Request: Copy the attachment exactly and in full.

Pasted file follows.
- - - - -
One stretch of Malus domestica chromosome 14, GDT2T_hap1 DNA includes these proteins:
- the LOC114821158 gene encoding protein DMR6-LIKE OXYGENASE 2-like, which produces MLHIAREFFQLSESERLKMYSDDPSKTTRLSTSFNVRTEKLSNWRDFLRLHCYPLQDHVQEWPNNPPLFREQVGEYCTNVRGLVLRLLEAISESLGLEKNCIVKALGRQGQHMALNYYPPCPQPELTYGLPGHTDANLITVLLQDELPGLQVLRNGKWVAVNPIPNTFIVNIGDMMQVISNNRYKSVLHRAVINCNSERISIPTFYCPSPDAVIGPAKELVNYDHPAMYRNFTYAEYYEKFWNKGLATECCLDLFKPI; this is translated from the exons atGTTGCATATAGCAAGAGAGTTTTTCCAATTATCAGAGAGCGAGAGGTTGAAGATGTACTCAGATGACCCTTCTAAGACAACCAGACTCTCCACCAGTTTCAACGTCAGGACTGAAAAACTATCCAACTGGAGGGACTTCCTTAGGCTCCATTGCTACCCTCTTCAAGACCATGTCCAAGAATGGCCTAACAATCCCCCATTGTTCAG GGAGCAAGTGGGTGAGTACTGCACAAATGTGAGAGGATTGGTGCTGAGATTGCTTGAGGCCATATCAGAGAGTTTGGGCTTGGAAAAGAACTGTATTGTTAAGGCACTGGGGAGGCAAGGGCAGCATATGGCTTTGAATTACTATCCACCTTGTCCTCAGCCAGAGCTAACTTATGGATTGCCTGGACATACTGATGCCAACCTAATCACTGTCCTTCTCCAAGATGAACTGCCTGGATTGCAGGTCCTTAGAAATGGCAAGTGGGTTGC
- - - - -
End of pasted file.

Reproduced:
One stretch of Malus domestica chromosome 14, GDT2T_hap1 DNA includes these proteins:
- the LOC114821158 gene encoding protein DMR6-LIKE OXYGENASE 2-like, which produces MLHIAREFFQLSESERLKMYSDDPSKTTRLSTSFNVRTEKLSNWRDFLRLHCYPLQDHVQEWPNNPPLFREQVGEYCTNVRGLVLRLLEAISESLGLEKNCIVKALGRQGQHMALNYYPPCPQPELTYGLPGHTDANLITVLLQDELPGLQVLRNGKWVAVNPIPNTFIVNIGDMMQVISNNRYKSVLHRAVINCNSERISIPTFYCPSPDAVIGPAKELVNYDHPAMYRNFTYAEYYEKFWNKGLATECCLDLFKPI; this is translated from the exons atGTTGCATATAGCAAGAGAGTTTTTCCAATTATCAGAGAGCGAGAGGTTGAAGATGTACTCAGATGACCCTTCTAAGACAACCAGACTCTCCACCAGTTTCAACGTCAGGACTGAAAAACTATCCAACTGGAGGGACTTCCTTAGGCTCCATTGCTACCCTCTTCAAGACCATGTCCAAGAATGGCCTAACAATCCCCCATTGTTCAG GGAGCAAGTGGGTGAGTACTGCACAAATGTGAGAGGATTGGTGCTGAGATTGCTTGAGGCCATATCAGAGAGTTTGGGCTTGGAAAAGAACTGTATTGTTAAGGCACTGGGGAGGCAAGGGCAGCATATGGCTTTGAATTACTATCCACCTTGTCCTCAGCCAGAGCTAACTTATGGATTGCCTGGACATACTGATGCCAACCTAATCACTGTCCTTCTCCAAGATGAACTGCCTGGATTGCAGGTCCTTAGAAATGGCAAGTGGGTTGC